In celebration of the recently released THE NEW VOICES OF SCIENCE FICTION, Tachyon and editors Hannu Rajaniemi and Jacob Weisman present
glimpses into the future of science fiction from several of the volume’s
A Series of Steaks
Vina Jie-Min Prasad
known forgeries are tales of failure. The people who get into the
newsfeeds for their brilliant attempts to cheat the system with their
fraudulent Renaissance masterpieces or their stacks of fake checks,
well, they might be successful artists, but they certainly haven’t
been successful at forgery.
best forgeries are the ones that disappear from notice—a
second-rate still-life moldering away in gallery storage, a battered
old 50-yuan note at the bottom of a cashier drawer—or even a
printed strip of Matsusaka beef, sliding between someone’s parted
beef is similar to printmaking—every step of the process has to be
done with the final print in mind. A red that’s too dark looks
putrid, a white that’s too pure looks artificial. All beef is
supposed to come from a cow, so stipple the red with dots, flecks,
lines of white to fake variance in muscle fiber regions. Cows are
similar, but cows aren’t uniform—use fractals to randomize
marbling after defining the basic look. Cut the sheets of beef
manually to get an authentic ragged edge, don’t get lazy and depend
on the bioprinter for that.
of research and calibration and cursing the printer will all vanish
into someone’s gullet in seconds, if the job’s done right.
Li Yuanhui of Splendid Beef Enterprises is an expert in doing the job
trick is not to get too ambitious. Most forgers are caught out by the
smallest errors—a tiny amount of period-inaccurate pigment, a crack
in the oil paint that looks too artificial, or a misplaced watermark
on a passport. Printing something large increases the chances of a
fatal misstep. Stick with small-scale jobs, stick with a small group
of regular clients, and in time, Splendid Beef Enterprises will turn
enough of a profit for Helena to get a real name change,
leave Nanjing, and forget this whole sorry venture ever happened.
Helena’s loading the beef into refrigerated boxes for drone
delivery, a notification pops up on her iKontakt frames. Helena
sighs, turns the volume on her earpiece down, and takes the call.
Mr. Chan, could you switch to a secure line? You just need to tap the
button with a lock icon, it’s very easy.”
Mr. Chan booms. “If the government were going to catch us, they’d
have done so by now! Anyway, I just called to tell you how pleased I
am with the latest batch. Such a shame, though, all that talent, and
your work just gets gobbled up in seconds—tell you what, girl, for
the next beef special, how about I tell everyone that the beef came
from one of those fancy vertical farms? I’m sure they’d have nice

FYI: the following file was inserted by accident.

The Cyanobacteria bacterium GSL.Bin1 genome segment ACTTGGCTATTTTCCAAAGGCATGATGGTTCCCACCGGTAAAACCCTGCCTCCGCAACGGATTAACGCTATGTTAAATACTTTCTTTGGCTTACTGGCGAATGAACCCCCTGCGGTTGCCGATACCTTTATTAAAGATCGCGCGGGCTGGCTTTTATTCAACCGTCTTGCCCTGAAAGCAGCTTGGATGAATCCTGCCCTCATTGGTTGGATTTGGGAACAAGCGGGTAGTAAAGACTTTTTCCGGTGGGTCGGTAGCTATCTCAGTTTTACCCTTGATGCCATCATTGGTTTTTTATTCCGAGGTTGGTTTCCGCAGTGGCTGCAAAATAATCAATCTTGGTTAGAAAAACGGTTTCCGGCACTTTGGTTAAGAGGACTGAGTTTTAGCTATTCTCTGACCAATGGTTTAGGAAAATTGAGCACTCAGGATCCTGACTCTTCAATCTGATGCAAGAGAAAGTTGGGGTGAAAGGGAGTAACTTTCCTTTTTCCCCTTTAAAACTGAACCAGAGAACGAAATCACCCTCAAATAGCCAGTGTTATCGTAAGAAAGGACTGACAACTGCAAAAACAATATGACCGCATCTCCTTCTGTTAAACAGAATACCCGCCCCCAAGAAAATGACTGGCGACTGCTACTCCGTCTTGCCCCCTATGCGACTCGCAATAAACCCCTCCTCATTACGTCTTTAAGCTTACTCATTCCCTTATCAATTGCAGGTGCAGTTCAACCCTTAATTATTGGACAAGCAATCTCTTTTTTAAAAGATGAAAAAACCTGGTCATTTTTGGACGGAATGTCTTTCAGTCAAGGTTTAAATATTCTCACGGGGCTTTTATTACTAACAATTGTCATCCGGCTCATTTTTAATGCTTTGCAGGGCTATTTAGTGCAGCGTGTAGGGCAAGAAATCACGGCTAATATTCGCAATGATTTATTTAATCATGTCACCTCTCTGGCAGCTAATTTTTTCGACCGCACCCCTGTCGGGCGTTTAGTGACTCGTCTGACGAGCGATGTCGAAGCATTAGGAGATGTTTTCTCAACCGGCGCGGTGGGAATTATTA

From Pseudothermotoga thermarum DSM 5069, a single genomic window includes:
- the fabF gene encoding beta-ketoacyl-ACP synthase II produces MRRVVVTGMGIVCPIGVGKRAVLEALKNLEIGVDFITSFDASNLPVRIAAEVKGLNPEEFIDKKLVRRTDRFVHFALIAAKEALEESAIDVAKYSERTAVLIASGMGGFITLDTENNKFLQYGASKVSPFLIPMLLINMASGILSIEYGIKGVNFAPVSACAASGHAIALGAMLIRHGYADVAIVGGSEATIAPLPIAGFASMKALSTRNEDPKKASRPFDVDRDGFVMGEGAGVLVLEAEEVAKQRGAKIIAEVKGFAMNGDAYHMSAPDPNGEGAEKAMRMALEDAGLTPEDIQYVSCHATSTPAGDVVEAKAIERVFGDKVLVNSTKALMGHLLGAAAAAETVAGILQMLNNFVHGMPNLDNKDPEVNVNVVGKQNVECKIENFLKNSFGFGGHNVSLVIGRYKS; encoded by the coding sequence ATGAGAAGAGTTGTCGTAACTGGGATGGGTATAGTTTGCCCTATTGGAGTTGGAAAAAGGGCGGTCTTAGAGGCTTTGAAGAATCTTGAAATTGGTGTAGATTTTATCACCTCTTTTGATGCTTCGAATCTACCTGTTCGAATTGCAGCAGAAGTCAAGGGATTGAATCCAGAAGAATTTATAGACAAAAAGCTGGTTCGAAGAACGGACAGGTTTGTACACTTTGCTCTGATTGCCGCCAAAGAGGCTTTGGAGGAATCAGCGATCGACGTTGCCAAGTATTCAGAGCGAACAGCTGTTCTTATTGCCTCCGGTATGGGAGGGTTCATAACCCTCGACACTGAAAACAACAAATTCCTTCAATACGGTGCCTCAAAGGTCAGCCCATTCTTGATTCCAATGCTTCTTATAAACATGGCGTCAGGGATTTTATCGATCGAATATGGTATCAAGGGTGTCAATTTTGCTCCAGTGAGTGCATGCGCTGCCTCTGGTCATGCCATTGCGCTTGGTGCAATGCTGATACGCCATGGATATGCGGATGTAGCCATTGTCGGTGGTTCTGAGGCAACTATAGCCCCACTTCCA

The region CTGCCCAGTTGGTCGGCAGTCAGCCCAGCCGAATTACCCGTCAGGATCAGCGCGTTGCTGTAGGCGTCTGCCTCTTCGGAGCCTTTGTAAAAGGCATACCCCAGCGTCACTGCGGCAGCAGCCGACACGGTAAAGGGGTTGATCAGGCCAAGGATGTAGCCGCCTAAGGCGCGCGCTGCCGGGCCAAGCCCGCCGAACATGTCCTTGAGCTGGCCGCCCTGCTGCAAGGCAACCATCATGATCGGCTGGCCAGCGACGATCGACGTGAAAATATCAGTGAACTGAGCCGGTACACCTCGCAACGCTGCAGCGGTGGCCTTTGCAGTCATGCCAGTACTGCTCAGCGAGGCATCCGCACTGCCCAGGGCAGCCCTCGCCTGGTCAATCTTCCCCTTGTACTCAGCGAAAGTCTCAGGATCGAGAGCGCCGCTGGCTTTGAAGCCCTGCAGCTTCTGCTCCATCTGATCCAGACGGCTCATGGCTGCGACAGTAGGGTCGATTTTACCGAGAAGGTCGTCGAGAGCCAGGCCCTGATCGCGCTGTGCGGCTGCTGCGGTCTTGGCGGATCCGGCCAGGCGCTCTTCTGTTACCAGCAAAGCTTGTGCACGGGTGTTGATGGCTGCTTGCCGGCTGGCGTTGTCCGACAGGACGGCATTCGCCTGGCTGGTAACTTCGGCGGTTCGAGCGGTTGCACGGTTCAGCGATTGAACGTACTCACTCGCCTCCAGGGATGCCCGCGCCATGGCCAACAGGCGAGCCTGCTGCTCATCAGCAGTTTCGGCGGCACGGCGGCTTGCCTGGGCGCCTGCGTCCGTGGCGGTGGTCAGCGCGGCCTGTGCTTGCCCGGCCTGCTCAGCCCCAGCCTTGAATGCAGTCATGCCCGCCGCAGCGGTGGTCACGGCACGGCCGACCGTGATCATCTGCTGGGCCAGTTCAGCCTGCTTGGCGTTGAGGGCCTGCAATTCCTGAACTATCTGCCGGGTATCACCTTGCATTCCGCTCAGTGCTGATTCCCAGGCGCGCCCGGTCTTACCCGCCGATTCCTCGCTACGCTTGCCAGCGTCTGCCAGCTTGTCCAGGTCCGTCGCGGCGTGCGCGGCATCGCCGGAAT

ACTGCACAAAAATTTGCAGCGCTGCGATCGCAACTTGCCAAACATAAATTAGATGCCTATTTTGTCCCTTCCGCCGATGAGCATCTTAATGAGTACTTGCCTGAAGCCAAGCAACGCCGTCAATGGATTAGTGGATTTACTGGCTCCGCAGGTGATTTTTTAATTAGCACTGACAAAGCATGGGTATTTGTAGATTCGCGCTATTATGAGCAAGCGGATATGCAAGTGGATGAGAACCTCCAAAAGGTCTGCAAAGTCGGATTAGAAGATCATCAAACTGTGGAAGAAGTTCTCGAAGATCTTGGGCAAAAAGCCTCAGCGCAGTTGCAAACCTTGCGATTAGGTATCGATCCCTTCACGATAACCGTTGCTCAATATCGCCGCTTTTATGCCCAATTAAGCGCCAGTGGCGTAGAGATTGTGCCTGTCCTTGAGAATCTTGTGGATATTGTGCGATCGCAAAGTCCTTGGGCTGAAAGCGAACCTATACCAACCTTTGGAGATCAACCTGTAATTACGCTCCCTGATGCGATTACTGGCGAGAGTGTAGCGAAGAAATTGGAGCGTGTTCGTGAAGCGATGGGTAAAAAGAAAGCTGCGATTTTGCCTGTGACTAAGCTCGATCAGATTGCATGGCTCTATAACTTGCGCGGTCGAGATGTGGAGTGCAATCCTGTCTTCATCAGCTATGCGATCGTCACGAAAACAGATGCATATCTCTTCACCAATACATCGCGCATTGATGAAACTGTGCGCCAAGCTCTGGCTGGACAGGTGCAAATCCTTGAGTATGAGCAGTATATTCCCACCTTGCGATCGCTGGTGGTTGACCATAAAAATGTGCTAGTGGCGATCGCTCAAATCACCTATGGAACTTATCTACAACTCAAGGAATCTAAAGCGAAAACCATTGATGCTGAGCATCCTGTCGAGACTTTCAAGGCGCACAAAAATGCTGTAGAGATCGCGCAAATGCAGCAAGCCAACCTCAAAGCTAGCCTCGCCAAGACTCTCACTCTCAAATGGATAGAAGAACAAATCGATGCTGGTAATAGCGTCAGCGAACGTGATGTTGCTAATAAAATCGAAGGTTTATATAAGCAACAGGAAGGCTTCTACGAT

things to say then!”
don’t,” Helena says, careful not to let her Cantonese accent slip
through. It tends to show after long periods without any human
interaction, which is an apt summary of the past few months. “It’s
best if no one pays attention to it.”
know, Helena, you do good work, but I’m very concerned about your
self-esteem, I know if I printed something like that, I’d want
everyone to appreciate it! Let me tell you about this article my
daughter sent me, you know research says that people without friends
are prone to …” Mr. Chan rambles on as Helena sticks the labels
on the boxes—Grilliam Shakespeare, Gyuuzen Sukiyaki, Fatty Chan’s
Restaurant—and thankfully hangs up before Helena sinks into further
depression. She takes her iKontakt off before heading to the drone
delivery office, giving herself some time to recover from Mr. Chan’s
has five missed calls by the time she gets back. A red phone icon
blares at the corner of her vision before blinking out, replaced by
the incoming-call notification. It’s secured and anonymized, which
is quite a change from usual. She pops the earpiece in.
isn’t Mr. Chan,” someone says. “I have a job for Splendid Beef
prefer to remain anonymous,” the man says.
I understand, secrecy is rather important.” Helena restrains the
urge to roll her eyes at how needlessly cryptic this guy is. “Could
I know about the deadline and brief?”
need two hundred T-bone steaks by the 8th of August. 38.1- to
40.2-millimeter thickness for each one.” A notification to download
t-bone_info.KZIP pops up on her lenses. The most ambitious venture
Helena’s undertaken in the past few months has been Gyuuzen’s
strips of marbled sukiyaki, and even that felt a bit like pushing it.
A whole steak? Hell no.
sorry, sir, but I don’t think my business can handle that. Perhaps
you could try—”
think you’ll be interested in this job, Helen Lee Jyun Wai.”
For more info about THE NEW VOICES OF SCIENCE FICTION, visit the Tachyon page.